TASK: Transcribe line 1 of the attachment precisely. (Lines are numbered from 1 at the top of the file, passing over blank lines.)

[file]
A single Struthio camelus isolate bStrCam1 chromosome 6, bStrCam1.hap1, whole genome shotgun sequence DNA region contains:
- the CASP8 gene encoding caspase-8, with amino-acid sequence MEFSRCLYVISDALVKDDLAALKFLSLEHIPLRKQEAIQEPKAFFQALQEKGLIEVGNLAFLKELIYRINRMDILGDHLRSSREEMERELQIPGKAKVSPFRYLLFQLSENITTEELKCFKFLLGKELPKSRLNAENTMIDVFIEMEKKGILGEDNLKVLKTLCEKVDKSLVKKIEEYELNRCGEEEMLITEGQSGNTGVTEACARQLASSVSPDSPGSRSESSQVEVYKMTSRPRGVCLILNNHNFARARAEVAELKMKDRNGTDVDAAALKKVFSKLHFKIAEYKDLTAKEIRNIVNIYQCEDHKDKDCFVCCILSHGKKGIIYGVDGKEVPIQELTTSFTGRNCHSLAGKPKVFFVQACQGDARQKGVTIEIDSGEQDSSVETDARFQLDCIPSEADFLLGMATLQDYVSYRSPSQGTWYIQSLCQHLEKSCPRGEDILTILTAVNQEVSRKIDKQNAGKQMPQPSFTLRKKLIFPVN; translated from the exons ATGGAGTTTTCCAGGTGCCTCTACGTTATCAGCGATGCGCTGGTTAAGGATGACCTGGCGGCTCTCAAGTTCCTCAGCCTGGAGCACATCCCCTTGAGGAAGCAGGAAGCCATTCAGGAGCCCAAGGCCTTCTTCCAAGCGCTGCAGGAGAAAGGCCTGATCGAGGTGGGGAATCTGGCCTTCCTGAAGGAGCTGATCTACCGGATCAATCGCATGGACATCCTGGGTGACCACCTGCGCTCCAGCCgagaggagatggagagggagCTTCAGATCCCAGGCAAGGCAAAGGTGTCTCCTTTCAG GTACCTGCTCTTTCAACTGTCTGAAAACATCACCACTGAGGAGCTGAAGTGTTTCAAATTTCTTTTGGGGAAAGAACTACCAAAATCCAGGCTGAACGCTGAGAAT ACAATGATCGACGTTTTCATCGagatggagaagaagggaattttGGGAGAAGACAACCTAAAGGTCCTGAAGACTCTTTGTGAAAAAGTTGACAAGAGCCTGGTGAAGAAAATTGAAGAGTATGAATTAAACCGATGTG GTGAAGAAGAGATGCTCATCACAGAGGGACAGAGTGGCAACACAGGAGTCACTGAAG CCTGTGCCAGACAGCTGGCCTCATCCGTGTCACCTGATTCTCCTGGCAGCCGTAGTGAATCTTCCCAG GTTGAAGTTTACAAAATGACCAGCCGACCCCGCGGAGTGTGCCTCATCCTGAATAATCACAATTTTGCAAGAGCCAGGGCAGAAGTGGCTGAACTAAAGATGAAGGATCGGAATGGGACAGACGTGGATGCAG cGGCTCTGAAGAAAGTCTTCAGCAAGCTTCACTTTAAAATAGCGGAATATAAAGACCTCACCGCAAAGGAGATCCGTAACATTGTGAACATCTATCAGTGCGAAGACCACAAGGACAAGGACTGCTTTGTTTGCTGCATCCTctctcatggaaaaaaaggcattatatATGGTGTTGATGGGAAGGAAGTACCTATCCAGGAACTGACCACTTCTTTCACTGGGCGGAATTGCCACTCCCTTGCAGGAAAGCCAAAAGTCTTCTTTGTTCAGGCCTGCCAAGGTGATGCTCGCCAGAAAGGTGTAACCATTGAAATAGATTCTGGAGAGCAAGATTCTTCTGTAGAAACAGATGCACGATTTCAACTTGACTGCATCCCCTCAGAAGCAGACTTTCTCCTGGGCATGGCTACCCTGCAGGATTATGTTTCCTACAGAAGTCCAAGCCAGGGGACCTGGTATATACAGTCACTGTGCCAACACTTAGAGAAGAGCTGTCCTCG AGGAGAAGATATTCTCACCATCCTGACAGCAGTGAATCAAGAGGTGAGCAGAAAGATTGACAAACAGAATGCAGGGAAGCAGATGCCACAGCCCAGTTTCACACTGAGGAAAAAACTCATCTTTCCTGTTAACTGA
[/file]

A single Struthio camelus isolate bStrCam1 chromosome 6, bStrCam1.hap1, whole genome shotgun sequence DNA region contains: